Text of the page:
Guest
    Thanks, Dana, that helps. I really wasn't wanting to have my UG/D level son read so much over the weekend, but if it takes, then I guess it just does. I did it differently this week where he read M-W, discuss today, and started on the prewriting today, but then I got confused until I read this thread. There really wasn't info in my son's reading about organizing a monastery, only what he had to infer from his reading of St. Benedict. Then I looked through the Teacher's notes and found the info he needed. I used the D level discussion outline which didn't even mention anything about the monastaries, so it through both of us for a loop. I'll have to go back and discuss it with him.

    I'm still not sure on how to guide him without telling him how to use the g.o.

  8. #8
    Hi,

    I have a follow-up question for Dana too.

    This is how we usually schedule our writing for the week.

    Monday-introduce the writing assignment and topic for that week.
    Tuesday: They begin pre-writing with graphic organizers. We have not had our discussion at this point, but this is mostly factual information that is being organized.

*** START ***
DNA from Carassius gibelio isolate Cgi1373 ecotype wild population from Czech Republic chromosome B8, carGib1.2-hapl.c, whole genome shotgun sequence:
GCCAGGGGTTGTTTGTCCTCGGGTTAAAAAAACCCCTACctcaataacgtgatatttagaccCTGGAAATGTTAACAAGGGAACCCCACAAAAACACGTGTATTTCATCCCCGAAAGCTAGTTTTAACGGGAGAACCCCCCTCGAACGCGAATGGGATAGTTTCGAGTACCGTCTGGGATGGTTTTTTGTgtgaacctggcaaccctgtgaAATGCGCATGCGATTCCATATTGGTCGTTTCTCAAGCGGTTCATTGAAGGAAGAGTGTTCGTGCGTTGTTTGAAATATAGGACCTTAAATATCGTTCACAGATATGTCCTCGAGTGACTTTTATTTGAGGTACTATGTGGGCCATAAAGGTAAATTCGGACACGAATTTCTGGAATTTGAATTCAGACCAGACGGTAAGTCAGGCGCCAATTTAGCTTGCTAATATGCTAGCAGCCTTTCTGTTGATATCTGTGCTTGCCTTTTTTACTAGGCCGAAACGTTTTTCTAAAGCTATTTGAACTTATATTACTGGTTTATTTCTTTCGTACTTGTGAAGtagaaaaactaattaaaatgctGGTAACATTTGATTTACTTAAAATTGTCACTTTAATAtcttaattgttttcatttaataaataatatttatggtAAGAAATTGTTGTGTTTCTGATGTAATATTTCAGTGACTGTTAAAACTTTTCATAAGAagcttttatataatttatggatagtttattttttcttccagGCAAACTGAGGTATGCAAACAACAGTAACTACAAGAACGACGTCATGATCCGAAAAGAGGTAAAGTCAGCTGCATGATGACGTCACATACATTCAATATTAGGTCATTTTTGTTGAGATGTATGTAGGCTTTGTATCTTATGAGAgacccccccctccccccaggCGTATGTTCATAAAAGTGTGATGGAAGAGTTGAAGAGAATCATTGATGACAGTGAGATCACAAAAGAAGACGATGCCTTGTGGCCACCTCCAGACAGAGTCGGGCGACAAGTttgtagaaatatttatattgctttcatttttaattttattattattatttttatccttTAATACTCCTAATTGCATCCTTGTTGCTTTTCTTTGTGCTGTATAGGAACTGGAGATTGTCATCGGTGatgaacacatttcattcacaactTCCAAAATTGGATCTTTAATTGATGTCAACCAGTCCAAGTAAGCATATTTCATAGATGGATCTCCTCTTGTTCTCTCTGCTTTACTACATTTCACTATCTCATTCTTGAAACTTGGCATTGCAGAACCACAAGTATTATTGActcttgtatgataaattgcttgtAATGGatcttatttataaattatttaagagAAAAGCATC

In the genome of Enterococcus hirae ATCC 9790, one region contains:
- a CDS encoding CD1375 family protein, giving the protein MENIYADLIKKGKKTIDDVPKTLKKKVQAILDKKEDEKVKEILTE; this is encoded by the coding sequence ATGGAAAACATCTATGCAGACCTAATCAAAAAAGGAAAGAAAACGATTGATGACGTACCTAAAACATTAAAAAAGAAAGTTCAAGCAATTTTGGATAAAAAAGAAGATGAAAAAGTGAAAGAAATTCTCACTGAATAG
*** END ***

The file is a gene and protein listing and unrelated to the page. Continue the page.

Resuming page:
Wednesday: We have discussion time and sometimes begin rough draft.
    Thursday: We begin/complete rough draft or have them revise their work with fresh eyes before turning it in to me.
    Friday: final draft

    This schedule worked well for us last year. My children are not having trouble doing the pre-writing on Tuesday, so I think it's working out fine that we're doing it before discussion. Of course, they can always add more content as a result of our discussion.

    My question is how to manage this with my Dialectic student this year, since he is in a co-op. We are not doing our one on one discussions each Wednesday like we did last year, because he meets with a group of students for co-op every other week. Part of their meeting is a discussion that follows the outline in the Teacher Notes. I don't want to do it with him and then have him repeat it in co-op. Do you have a suggestion for how to accomplish the "read, think, write" in this situation? We do read aloud as a family from several history sources just because we love to read together. This does generate discussion, but it is very informal and quite different from the discussion we had weekly last year. I have not noticed my student struggling to make connections or lacking in ideas for his writing, but then we are just getting started. Am I missing something important in the writing process by structuring things this way? I hadn't really thought about it until I read this discussion on the forum. I will go and reread my introductory notes on writing to think this through a bit more. If you have any experience or suggestions for us, that would be great. What do others do who have bi-monthly co-op meetings?

    Thanks,
    Eia